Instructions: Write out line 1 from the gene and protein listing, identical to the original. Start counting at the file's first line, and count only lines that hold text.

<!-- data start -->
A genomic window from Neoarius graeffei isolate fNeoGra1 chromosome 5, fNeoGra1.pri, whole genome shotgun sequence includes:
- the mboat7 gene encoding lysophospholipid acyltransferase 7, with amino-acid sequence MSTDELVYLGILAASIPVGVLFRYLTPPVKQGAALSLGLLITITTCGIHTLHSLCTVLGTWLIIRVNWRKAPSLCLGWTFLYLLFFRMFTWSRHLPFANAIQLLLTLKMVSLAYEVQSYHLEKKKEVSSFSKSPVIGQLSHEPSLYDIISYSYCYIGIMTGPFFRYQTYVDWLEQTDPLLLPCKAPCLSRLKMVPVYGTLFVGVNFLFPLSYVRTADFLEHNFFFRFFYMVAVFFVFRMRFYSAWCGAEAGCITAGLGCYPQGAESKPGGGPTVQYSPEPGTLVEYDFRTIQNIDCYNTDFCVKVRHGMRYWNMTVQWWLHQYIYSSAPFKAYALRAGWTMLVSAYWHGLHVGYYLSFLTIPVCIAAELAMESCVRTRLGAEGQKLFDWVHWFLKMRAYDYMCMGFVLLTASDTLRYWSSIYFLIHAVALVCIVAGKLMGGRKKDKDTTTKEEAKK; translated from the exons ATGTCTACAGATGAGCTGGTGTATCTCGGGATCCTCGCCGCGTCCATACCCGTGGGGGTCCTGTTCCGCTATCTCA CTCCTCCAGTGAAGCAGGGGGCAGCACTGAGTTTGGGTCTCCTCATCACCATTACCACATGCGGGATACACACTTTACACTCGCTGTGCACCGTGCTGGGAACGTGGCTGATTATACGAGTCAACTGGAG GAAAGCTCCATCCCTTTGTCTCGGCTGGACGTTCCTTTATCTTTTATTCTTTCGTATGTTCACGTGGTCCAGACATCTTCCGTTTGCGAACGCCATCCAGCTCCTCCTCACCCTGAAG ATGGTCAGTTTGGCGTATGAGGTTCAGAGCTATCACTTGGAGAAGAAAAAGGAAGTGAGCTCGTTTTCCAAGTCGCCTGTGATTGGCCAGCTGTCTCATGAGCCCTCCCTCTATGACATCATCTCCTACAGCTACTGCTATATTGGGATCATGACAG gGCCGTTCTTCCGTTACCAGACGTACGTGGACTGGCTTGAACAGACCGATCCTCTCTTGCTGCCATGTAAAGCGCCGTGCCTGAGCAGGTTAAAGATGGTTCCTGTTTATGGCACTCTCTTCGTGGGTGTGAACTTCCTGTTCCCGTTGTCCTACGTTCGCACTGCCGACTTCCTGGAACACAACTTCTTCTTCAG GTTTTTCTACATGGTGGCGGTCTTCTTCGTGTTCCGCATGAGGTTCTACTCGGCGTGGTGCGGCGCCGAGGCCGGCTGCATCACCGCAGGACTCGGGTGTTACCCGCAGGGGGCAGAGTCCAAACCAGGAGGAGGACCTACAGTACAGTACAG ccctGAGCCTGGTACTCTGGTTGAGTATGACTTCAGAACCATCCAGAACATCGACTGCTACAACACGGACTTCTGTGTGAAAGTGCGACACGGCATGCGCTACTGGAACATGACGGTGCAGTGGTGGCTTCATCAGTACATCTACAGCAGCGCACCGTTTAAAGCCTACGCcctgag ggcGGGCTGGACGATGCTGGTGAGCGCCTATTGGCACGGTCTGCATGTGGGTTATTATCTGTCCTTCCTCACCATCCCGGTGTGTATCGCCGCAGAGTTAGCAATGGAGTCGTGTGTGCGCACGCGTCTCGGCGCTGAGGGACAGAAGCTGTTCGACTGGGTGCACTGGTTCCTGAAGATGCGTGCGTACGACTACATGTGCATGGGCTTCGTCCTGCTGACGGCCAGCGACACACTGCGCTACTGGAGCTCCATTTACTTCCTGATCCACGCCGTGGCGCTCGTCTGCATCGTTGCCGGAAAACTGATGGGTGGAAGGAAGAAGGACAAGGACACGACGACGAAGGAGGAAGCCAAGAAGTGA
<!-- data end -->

A genomic window from Neoarius graeffei isolate fNeoGra1 chromosome 5, fNeoGra1.pri, whole genome shotgun sequence includes: